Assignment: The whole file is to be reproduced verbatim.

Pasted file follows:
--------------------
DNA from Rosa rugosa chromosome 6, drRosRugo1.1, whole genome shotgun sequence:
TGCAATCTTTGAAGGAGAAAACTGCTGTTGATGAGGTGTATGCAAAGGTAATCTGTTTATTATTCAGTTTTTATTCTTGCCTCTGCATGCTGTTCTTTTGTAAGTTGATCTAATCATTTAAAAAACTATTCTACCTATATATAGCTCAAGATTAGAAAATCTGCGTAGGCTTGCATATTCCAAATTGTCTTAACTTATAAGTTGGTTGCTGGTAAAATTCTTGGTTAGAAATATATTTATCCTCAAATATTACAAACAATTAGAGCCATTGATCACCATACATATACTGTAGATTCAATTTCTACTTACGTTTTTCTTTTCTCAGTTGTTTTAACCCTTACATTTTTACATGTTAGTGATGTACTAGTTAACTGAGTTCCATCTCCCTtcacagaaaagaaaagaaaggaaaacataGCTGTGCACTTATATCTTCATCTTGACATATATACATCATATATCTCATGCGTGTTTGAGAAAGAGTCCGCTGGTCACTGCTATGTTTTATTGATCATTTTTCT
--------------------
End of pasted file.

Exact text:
DNA from Rosa rugosa chromosome 6, drRosRugo1.1, whole genome shotgun sequence:
TGCAATCTTTGAAGGAGAAAACTGCTGTTGATGAGGTGTATGCAAAGGTAATCTGTTTATTATTCAGTTTTTATTCTTGCCTCTGCATGCTGTTCTTTTGTAAGTTGATCTAATCATTTAAAAAACTATTCTACCTATATATAGCTCAAGATTAGAAAATCTGCGTAGGCTTGCATATTCCAAATTGTCTTAACTTATAAGTTGGTTGCTGGTAAAATTCTTGGTTAGAAATATATTTATCCTCAAATATTACAAACAATTAGAGCCATTGATCACCATACATATACTGTAGATTCAATTTCTACTTACGTTTTTCTTTTCTCAGTTGTTTTAACCCTTACATTTTTACATGTTAGTGATGTACTAGTTAACTGAGTTCCATCTCCCTtcacagaaaagaaaagaaaggaaaacataGCTGTGCACTTATATCTTCATCTTGACATATATACATCATATATCTCATGCGTGTTTGAGAAAGAGTCCGCTGGTCACTGCTATGTTTTATTGATCATTTTTCT